Remote ischemic preconditioning does not induce activation of Akt and STAT5 in the rat heart
Affiliations: Department of Anesthesiology, University Hospital Duesseldorf, D‑40225 Duesseldorf, Germany, Institute of Cardiovascular Physiology, Heinrich‑Heine‑University Duesseldorf, D‑40225 Duesseldorf, Germany, Department of Anesthesiology, Amsterdam University Medical Center (AUMC), Location AMC, 1100 DD Amsterdam, The Netherlands
- Published online on: February 26, 2021 https://doi.org/10.3892/etm.2021.9849
- Article Number: 432
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Ischemic heart disease remains the most common cause of death worldwide, accounting for up to 23% of global deaths (1). To minimize the myocardial damage following acute ischemia, early reperfusion is of crucial importance (2). Unfortunately, reperfusion itself is deleterious for the heart and causes ischemia reperfusion (I/R) injury (2). Cardioprotective interventions, such as ischemic and pharmacological preconditioning, are powerful measures to confer cardioprotection against myocardial I/R injury (3). Ischemic preconditioning (IPC) is performed through the exposure to short cycles of ischemia followed by reperfusion directly at the target organ (4). However, to date, the translation of IPC into the clinic has failed due to the invasiveness of the procedure. Nonetheless, this limitation was discovered to be circumvented through using non-invasive remote IPC (RIPC), which works by applying short cycles of I/R, for example at a limb, via a blood pressure cuff (5). Although promising experimental results have been published following years of research on RIPC, the exact underlying mechanism of RIPC-induced cardioprotection is still not fully understood (6). The proposed mechanism includes the generation of humoral factors in the remote organ, which can then enter the blood stream to activate and induce protective signaling cascades in the heart (5).
It was previously demonstrated that conditioning strategies protected the myocardium by activating the reperfusion injury salvage kinases (RISK) pathway (7); this pathway mediates cell survival through various signaling cascades, including the activation of endothelial nitric oxide synthase, protein kinase G, PI3K and AKT. Li et al (8) reported that members of the RISK pathway were involved in RIPC-induced cardioprotection, while the PI3K inhibitor wortmannin abolished the cardioprotective effect in a combined in vivo/in vitro model. In addition, increased AKT phosphorylation levels were observed in tissues 15 min after RIPC treatment compared with the control group. However, to the best of our knowledge, whether RIPC-induced AKT phosphorylation is merely transient or maintained during I/R remains unclear.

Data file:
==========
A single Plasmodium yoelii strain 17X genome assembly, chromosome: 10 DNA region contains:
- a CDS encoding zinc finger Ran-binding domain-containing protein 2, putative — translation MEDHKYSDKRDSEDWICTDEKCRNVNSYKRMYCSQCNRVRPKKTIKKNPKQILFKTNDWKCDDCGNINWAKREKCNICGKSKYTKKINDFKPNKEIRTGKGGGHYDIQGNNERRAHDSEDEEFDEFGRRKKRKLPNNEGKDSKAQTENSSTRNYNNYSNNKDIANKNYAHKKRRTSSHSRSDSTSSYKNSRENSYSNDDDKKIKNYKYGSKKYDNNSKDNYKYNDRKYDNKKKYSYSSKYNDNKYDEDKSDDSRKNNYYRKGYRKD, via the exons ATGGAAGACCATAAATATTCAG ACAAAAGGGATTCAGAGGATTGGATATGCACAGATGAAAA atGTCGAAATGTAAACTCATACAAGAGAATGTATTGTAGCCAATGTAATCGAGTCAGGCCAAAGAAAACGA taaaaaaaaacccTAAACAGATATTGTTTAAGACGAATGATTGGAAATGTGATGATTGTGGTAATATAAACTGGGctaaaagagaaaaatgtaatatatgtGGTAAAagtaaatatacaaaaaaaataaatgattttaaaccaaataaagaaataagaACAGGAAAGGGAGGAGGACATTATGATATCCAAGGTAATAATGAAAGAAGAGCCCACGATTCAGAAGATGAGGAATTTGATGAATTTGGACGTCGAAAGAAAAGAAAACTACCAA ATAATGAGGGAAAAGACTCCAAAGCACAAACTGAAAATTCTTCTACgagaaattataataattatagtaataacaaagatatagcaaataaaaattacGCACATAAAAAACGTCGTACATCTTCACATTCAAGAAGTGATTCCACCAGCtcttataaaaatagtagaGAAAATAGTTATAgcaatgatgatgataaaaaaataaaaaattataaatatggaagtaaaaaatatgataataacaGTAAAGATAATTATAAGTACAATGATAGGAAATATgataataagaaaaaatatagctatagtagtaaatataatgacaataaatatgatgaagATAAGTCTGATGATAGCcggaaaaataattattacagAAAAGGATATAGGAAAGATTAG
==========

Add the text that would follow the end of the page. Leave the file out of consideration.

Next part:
Furthermore, previous research has demonstrated that conditioning with various stimuli protects the heart from I/R injury via activation of the survivor activating factor enhancement pathway, which involves TNFα, TNF receptor type 2 (TNFR2), Janus kinase (JAK) and STAT3(9). The tyrosine phosphorylation of STATs by JAKs leads to the dimerization and subsequent translocation of the respective STATs into the nucleus or mitochondria to regulate the expression levels of its target genes, which are primarily involved in energy metabolism (10). Heusch et al (11) identified that the phosphorylation levels of RISK pathway members or STAT3 were increased in both RIPC-treated and control patients before undergoing myocardial intervention, whereas the phosphorylation levels of STAT5 were only upregulated in the RIPC group. While the results from one previous study suggested the involvement STAT5 in RIPC-induced cardioprotection (12), other previous studies have indicated that the phosphorylation of STAT5 may not be involved (13,14). Therefore, the role of STAT5 in RIPC-induced cardioprotection remains unexplained.
As AKT and STAT5 are considered to serve an important role in the signaling pathways of different cardioprotective strategies, the present study aimed to investigate the phosphorylation levels of these key mediators in RIPC-induced cardioprotection in rat hearts in vivo. The current study hypothesized that RIPC may induce the phosphorylation of AKT and/or STAT5 at both time-points (TPs), that is, immediately after RIPC and/or after I/R.
Materials and methods
The current study was conducted in accordance with the Guide for the Care and Use of Laboratory Animals published by the National Institutes of Health (publication number 85-23, revised 1996) and the experiments were performed after obtaining ethical approval from the State Agency for Nature, Environment and Consumer Protection, North-Rhine Westphalia, Germany (approval no. 8.87-50.10.37.09.148), and this study comply with the ARRIVE guidelines (15). The animals used were obtained from the breeding facility at the Central Animal Research Facility of the Heinrich-Heine-University Duesseldorf.
In part A of the present study, heart tissues were used from rats exclusively treated during the present study. In part B, the heart tissues were obtained from animals used in a previous study by Brandenburger et al (16), which demonstrated a significant reduction in infarct size following RIPC compared with the control hearts.
Surgical preparation was performed as described previously (16). Briefly, male Wistar rats were anesthetized by intraperitoneal sodium pentobarbital injection (60 mg/kg body weight). Following tracheal intubation, mechanical ventilation was performed with 30% oxygen/70% nitrogen and monitored by blood gas analysis throughout the experiments to maintain the acid-base state within the physiological limits. Anesthesia was maintained by continuous infusion of pentobarbital (40 mg/kg/h) and the body temperature was maintained at 37-37.5˚C using a heating pad. Lateral left-sided thoracotomy was performed by looping a ligature (5-0 Prolene; Ethicon, Inc.; Johnson & Johnson) around the left anterior descending (LAD) coronary artery to tighten and occlude the coronary artery to induce ischemia. Following successful implementation of the surgical procedures, all animals were allowed to stabilize for 10 min prior to the start of the respective experimental protocol.